On this beautiful New Year’s Day looking West, I remember and give thanks to all my good friends and allies during the past ten years (whether we’re in contact to this day or not), in particular to my trustee, Peyton Yates Freiman, a more honest and truer soul does not exist!   I also recall my oldest friends Helen S. Carr (the only person not related to me by blood who has remembered every birthday, Christmas, and intercardinal solstice or equinox to me since the 1970s) and John K. Naland, but also to my newest best friends just made in 2009, Robert J. Ponte, Dennis & Milenne DeLeon, Renada Nadine March, and (irony of irony’s, because I first heard of her as an adversary) Lisa Liberi.  In this transitory life, in this “shake and bake” world we live in, there are many people who were once important to me whom I never see anymore, even if I have not forgotten them, but I hope that my new friends from 2009 will remain with me always.

No inventory of my most steadfast friends could ever be complete without “honorable mention” of Lisa Cook, my sister-in-law in Michigan, who talked to me and understood me and listened to me for years when to do so meant that her own husband’s family (my wife Elena’s relatives) would heap scorn upon her during “the war years” when Elena was calling me “Not Family, but Cancer in the House.”  Lisa was always there for me and I tried always to be there for her, even when nobody else was.  Charlie’s Brazilian Godmother Helir Arlotta from Palm Beach and Tarpon Springs, Florida, falls into this same category….  I don’t have Lisa’s new telephone number (I tried to reach her over the holidays) and Helir has vanished, but we do not and will not forget each other, I’m sure.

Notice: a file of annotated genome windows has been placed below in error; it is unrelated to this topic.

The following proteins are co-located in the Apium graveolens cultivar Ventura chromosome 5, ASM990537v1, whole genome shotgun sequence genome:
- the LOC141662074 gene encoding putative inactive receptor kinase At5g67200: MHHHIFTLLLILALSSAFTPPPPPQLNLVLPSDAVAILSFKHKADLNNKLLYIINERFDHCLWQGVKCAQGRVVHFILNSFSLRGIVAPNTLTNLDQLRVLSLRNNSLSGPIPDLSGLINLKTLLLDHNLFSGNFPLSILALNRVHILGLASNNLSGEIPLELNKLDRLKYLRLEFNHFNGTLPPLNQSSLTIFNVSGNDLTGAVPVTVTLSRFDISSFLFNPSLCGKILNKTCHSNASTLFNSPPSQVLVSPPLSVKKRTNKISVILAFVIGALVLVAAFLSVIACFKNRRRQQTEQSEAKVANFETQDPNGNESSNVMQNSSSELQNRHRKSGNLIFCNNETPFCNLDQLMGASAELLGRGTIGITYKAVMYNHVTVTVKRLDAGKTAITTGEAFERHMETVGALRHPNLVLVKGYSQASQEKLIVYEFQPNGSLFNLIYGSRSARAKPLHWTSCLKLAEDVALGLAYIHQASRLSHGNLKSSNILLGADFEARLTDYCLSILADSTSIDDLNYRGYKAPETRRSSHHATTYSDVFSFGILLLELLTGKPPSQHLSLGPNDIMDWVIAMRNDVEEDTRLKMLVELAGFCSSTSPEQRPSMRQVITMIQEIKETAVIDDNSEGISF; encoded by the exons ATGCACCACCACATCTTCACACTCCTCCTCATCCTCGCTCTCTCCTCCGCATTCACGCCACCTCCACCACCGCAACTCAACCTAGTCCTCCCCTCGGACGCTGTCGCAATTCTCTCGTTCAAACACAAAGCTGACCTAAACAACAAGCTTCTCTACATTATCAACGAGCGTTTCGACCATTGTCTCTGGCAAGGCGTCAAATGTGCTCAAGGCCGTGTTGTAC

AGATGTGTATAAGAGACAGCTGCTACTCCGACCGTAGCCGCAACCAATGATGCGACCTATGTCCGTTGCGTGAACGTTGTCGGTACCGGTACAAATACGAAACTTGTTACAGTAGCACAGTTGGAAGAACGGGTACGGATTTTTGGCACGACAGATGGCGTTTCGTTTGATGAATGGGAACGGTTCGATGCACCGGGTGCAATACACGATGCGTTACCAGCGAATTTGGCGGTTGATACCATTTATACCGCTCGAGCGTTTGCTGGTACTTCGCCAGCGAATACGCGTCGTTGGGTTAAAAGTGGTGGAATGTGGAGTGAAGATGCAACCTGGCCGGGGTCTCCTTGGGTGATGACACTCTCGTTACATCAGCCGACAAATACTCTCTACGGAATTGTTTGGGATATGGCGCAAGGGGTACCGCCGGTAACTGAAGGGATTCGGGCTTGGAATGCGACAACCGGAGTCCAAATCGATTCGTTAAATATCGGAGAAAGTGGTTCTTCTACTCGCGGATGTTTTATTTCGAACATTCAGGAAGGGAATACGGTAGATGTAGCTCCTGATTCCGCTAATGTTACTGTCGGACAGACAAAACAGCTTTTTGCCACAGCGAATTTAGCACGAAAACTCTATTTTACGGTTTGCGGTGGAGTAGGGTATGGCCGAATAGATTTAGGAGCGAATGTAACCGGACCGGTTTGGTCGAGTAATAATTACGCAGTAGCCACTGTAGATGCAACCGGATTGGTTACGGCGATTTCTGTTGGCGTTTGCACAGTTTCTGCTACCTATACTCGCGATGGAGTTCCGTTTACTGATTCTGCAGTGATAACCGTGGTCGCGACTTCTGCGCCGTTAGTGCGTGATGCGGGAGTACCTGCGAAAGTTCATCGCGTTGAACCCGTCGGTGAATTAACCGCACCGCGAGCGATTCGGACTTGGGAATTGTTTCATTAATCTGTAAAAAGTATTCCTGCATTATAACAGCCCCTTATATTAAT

Throughout it all, the priests at St. Luke’s-on-the-Lake in Austin provided genuine friendship and support—and I will never forget them even though I might never spend much time in Austin again.  Father James P. Jameson, a fellow Harvardian, Father Philip May, and Father Mike Wyckoff were there for me (during the “war years” with Elena) when I had no one else to whom I could turn.  They are true Christians, true gentlemen, and truer friends than I ever deserved.  Father May was actually willing to meet with me and Charlie in secret in 2005, to provide “aid and comfort” like the Church Martyrs of old….

I remember more often that they will imagine possible the close relationship I had over three years of tumultuous conflict with my steadfast attorneys during the “War Years” (withe Elena of 2003-2006 Francis Wayne Williams Montenegro and Valorie Wells Davenport.  They worked mostly for free, certainly without any profit, and their dedication to my cause was incomparable, encapsulated in Francis Williams’ statement that he would support me even if threatened with a firing squad, and I believe he meant it at the moment, even though he and Valorie, once actually faced with an “offer they couldn’t refuse” by way of extortion or a “constructive bribe” from the Deputy Texas Attorney General James Carlton Todd, Mike Davis, J. Randall Grimes, and the obviously intimidated visiting Judge James F. Clawson (who replaced Jergins after the Federal suits), ultimately gave up the struggle rather than face sanctions.  Francis and Valorie also introduced me to two good people Corinne Irwin and Rod A. Dal Sasso.  I remember and pray for my late father Charles Edward, Jr., who supported my struggles until he could not stand to hear about them anymore.